(The Center Square) – Maryland residents can look forward to improving water quality and habitat, Gov. Larry Hogan said.
The Republican governor, who is in the final months of his second term, announced that $18.8 million is being put into the Chesapeake Bay Restoration Fund. The influx of cash will be used to build local resilience to climate change impacts at 77 sites spread out among 22 projects.
“Our administration’s commitment to environmental stewardship has included making record investments in Chesapeake Bay restoration, and fully funding the Chesapeake and Atlantic Coastal Bays Trust Fund,” Hogan said in a release. “Each of these projects plays a critical role in improving the quality of the bay and making our ecosystem more resilient.”
The Department of Natural Resources, according to the release, will use the funding to support riparian buffer and reforestation plantings, stream restoration, stormwater management, and the creation of wetlands.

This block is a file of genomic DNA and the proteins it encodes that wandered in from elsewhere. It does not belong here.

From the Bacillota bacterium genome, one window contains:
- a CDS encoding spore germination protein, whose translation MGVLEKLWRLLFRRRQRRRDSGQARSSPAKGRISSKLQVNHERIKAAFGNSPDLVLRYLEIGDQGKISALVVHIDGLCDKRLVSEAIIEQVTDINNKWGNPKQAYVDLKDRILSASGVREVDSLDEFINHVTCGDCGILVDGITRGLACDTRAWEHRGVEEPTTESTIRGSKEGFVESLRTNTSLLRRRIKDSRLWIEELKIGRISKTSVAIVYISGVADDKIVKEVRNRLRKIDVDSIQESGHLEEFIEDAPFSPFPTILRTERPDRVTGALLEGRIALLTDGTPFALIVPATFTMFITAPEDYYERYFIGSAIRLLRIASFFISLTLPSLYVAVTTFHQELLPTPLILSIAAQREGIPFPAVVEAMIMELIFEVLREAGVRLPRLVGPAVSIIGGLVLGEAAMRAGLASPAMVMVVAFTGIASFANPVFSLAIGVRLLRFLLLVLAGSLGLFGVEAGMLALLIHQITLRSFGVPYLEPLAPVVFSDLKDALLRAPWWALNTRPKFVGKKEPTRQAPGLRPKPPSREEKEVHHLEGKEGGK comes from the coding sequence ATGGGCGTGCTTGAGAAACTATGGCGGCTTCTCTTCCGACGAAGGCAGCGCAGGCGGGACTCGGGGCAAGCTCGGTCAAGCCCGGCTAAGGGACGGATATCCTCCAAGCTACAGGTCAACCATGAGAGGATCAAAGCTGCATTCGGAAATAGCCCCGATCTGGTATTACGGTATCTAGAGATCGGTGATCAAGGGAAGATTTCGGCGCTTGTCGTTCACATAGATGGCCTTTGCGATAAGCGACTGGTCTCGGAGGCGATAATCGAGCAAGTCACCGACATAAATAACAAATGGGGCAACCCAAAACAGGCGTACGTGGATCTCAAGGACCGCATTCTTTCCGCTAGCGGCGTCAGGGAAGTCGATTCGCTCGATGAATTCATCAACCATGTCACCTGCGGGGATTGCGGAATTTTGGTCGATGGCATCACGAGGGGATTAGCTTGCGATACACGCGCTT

Funding for the projects comes through the Chesapeake and Atlantic Coastal Bays Trust Fund, according to the release. Funding targets cost-efficient and most effective points that are not the source point of pollution.
Local waterways and the Bay will benefit from the funding, according to the release, by removing 41,083 pounds of nitrogen, 4,332 pounds of phosphorus, and 7,697 tons of suspended solids.
“We are grateful for the governor’s continued leadership in fully funding the Trust Fund, which is one of the most important water quality financing programs in the Chesapeake Bay watershed,” DNR Secretary Jeannie Haddaway-Riccio said in the release. “This program allows us to identify the most meaningful and cost-effective projects in communities across Maryland to improve water quality and meet our Bay restoration goals.”
A total of 51 proposals were received, according to the release, and were prioritized by costs, the readiness of the projects, scientific rigor, location, and quality of the project.